Parzival - Legend + Barock. 1971; 1973 Germany



Legend is unique amongst German folk rock albums, in that it's more in line with the English progressive folk rock movement. As such, these albums have long been held in high esteem from worldwide collectors who prefer the UK progressive style and lyrics in English. Only on occasion do Parzival play it straight, and long stretches of instrumental fancy are on display. With flute, violin, acoustic guitar, cello, viola, driving electric bass and drums, and piano, the instrumental palette is rich and the music is at times complex. The one anomaly is Groove Inside, which for me is the highlight of their canon. Imagine an instrumental kosmische Comus caught in a deep groove trance for 16 minutes. It's an amazing piece, and if the album in total was entirely like this, no doubt Parzival could have found themselves on the Ohr label.

For years, I'd thought of Barock as a much more inferior and straightforward folk rock album than its predecessor. On a careful listen, it's obvious that this album too possesses many delightfully odd moments, and some truly excellent progressions. In particular tracks like Black Train, Scarlet Horses, Thought, and Paradise all feature more than enough twists and turns to keep a progressive rock fan happy. The shorter tracks act more as incidental interludes.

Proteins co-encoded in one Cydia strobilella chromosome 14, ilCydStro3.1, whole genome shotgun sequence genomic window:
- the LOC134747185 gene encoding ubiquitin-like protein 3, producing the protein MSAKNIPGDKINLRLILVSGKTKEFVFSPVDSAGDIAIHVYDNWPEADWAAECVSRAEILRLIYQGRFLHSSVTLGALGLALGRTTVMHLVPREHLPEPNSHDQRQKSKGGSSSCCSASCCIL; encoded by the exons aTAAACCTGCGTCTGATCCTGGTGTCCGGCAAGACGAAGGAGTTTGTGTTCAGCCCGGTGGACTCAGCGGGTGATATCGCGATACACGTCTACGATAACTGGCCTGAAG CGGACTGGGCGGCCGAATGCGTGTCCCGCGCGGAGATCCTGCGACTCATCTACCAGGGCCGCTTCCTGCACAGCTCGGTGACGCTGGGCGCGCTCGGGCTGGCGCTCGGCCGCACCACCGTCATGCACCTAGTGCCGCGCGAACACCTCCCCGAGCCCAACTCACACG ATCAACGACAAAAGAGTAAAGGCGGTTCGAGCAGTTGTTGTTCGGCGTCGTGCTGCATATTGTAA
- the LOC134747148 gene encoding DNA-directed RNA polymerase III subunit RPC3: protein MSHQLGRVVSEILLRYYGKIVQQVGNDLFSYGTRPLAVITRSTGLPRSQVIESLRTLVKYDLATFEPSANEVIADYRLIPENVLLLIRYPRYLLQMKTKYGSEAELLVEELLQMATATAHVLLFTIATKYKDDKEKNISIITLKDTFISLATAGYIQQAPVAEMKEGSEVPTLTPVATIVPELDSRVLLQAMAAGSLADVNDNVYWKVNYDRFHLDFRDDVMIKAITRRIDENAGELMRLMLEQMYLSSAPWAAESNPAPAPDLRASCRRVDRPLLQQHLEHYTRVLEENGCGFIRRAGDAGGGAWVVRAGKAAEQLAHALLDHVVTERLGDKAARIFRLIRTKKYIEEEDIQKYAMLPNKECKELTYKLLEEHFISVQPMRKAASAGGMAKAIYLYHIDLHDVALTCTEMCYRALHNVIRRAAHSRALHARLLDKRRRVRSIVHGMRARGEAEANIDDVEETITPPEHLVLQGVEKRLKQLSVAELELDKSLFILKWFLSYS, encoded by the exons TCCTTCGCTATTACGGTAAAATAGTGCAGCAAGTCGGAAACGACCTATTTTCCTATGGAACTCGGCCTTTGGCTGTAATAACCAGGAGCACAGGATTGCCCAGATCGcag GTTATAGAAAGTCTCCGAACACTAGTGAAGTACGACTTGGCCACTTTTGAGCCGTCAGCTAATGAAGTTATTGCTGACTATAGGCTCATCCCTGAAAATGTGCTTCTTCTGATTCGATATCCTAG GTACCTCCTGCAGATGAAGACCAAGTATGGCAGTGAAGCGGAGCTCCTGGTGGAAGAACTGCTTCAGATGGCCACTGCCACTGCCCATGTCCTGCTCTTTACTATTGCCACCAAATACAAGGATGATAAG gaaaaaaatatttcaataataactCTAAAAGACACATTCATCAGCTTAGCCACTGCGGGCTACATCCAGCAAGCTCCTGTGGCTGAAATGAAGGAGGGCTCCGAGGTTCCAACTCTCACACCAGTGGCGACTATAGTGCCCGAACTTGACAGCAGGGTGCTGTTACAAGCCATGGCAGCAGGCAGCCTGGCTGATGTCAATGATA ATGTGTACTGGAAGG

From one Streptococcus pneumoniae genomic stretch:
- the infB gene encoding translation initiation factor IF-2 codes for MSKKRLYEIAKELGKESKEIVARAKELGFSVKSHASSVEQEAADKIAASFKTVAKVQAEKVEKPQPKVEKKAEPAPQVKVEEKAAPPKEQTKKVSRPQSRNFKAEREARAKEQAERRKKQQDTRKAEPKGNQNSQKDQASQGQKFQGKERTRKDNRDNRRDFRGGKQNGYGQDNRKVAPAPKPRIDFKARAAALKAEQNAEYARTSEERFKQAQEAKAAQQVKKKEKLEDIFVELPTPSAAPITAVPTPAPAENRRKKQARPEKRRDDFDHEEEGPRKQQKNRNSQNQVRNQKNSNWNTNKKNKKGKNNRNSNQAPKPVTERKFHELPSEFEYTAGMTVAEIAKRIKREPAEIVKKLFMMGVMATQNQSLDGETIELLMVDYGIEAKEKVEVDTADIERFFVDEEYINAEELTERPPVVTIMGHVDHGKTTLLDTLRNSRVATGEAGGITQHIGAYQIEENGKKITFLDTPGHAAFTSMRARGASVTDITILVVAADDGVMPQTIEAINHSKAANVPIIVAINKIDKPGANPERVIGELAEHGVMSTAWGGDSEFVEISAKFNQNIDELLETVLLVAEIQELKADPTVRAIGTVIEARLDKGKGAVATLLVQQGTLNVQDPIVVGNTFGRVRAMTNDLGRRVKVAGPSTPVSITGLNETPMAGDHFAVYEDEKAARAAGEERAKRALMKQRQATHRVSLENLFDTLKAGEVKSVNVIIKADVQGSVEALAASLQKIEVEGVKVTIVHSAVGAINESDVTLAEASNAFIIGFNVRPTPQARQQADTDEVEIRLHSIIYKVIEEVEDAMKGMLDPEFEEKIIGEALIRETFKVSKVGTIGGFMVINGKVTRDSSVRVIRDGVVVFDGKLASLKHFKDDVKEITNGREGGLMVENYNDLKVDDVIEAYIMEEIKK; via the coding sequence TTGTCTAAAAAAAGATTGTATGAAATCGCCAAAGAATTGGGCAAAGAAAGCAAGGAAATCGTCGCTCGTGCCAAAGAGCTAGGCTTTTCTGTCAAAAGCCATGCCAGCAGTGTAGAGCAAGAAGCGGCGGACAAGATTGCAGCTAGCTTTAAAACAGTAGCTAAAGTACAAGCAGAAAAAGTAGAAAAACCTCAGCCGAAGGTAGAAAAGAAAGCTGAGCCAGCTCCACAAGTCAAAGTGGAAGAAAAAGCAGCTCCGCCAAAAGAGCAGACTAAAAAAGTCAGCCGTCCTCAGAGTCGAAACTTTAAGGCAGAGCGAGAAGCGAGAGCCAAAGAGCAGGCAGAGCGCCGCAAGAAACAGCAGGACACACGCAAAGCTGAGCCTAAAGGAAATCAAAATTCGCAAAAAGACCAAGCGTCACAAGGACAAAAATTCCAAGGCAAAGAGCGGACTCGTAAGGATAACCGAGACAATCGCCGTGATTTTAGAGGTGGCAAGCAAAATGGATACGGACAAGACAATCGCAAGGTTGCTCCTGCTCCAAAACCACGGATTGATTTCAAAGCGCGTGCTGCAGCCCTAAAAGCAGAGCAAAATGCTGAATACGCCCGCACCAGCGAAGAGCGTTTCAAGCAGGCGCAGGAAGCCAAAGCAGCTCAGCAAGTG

On a personal note, of the two band leaders, a one Lothar Siems, is most assuredly a distant cousin of mine. See, my mother's maiden name is Siems, and the family history was for hundreds of years in and around the Bremerhaven area of far northern Germany. Given that Parzival are from Bremen, only a short way south confirms that. Besides, he actually looks like some of my cousins... :-)

Personal collection
LP (Legend): 1971 Telefunken
CD (Legend): 1998 EastWest / Telefunken
CD (Barock): 1998 EastWest / Telefunken

My introduction to these fine albums came via the 2 LP Nova compilation set, that contained both albums in full, which I picked up about 20 years ago or so.  I sold that copy when the two CD versions first appeared on the shelves. These are both excellent reproductions with unique photos, liner notes (in German), great sound from the master tapes, and a few short bonus tracks (more of historical interest than musical). As far as originals go, the LP of Legend is stored in a magnificent gatefold cover. It's something I had on my personal want list for years, and I finally paid good money for a copy from a trustworthy Austrian dealer about 3 years ago.

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